Double digest restriction-site associated DNA sequencing (ddRADSeq) method was applied to these samples. For a given individual genome, two restriction enzymes, EcoRI and MseI, were used to cleave the DNA. The cleaved DNA fragments were ligated with adaptors that contain barcodes and sequences complementary to the PCR primers. After these ligated fragments were amplified by PCR, fragments with lengths between 250 base pairs (bp) and 450 bp were retained and sent for paired-end sequencing. Sequencing was carried out using the Illumina HiSeqTM 2000 sequencing system in the core facility center of Genomics company in New Taipei City.

The demultiplexed paired-end sequence reads were processed with SOAPnuke2 to discard low-quality reads and unwanted sequences. First, reads with correct barcodes were retained exclusively and their barcodes were trimmed. Reads without correct restriction enzyme cleavage sites were subsequently removed from the dataset. Low-quality reads were also removed if the proportions of base pairs with Phred quality scores lower than 15 were >40% or the proportions of unidentified base pairs were >10%. Next, we removed the restriction enzyme cleavage sites from all remaining reads. The remaining forward reads were trimmed to 87 bp to accommodate the differences in sequence lengths caused by barcode trimmings and restriction enzyme cleavage site removals.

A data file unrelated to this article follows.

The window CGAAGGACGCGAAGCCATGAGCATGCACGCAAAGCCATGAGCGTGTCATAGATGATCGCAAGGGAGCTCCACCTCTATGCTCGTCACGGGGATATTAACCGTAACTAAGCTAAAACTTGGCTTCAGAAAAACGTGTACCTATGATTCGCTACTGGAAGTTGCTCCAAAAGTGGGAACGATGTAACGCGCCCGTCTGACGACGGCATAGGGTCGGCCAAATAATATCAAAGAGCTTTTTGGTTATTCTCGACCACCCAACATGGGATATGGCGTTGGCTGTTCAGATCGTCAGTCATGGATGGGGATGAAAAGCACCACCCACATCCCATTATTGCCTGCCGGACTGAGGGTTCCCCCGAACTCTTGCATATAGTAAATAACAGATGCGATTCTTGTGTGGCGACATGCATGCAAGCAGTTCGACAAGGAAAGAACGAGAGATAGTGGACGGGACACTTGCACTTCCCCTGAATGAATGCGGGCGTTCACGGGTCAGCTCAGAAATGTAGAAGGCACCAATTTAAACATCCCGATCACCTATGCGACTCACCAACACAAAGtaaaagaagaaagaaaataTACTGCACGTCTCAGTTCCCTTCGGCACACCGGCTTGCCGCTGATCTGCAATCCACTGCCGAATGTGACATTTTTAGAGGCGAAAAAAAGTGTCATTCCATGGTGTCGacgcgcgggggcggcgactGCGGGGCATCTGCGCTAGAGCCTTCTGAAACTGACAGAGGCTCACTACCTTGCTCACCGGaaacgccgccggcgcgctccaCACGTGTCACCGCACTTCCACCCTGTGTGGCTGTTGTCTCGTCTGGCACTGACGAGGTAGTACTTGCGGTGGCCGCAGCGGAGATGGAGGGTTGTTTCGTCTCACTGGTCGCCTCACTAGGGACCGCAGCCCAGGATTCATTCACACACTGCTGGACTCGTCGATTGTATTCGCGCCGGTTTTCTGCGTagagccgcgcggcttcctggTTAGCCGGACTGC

Finally, we assembled the clean reads using Stacks 2.2 with the following assembly parameters: m = 3, M = 1, n = 1. Secondary read incorporations were disabled and the deleveraging algorithm was enabled. Only sites that were sequenced in all individuals were assembled (r100) to prevent systematic biases on population genetics statistics including estimates of nucleotide diversity and Tajima's D. Since SNPs with excessive heterozygosity across all individuals can result from misaligning reads of paralogous or repetitive loci, we applied the Hardy-Weinberg equilibrium (HWE) test to exclude the assembled reads or SNPs that showed significant deviations from HWE (p < 0.05). Two types of heterozygosity filters were applied to the dataset to generate datasets for population genetics analyses that rely on accurate nucleotide diversity estimates or only genetically unlinked SNPs.

Usage Notes

RAD loci from all individuals (Pd-pooled_RADloci.fa)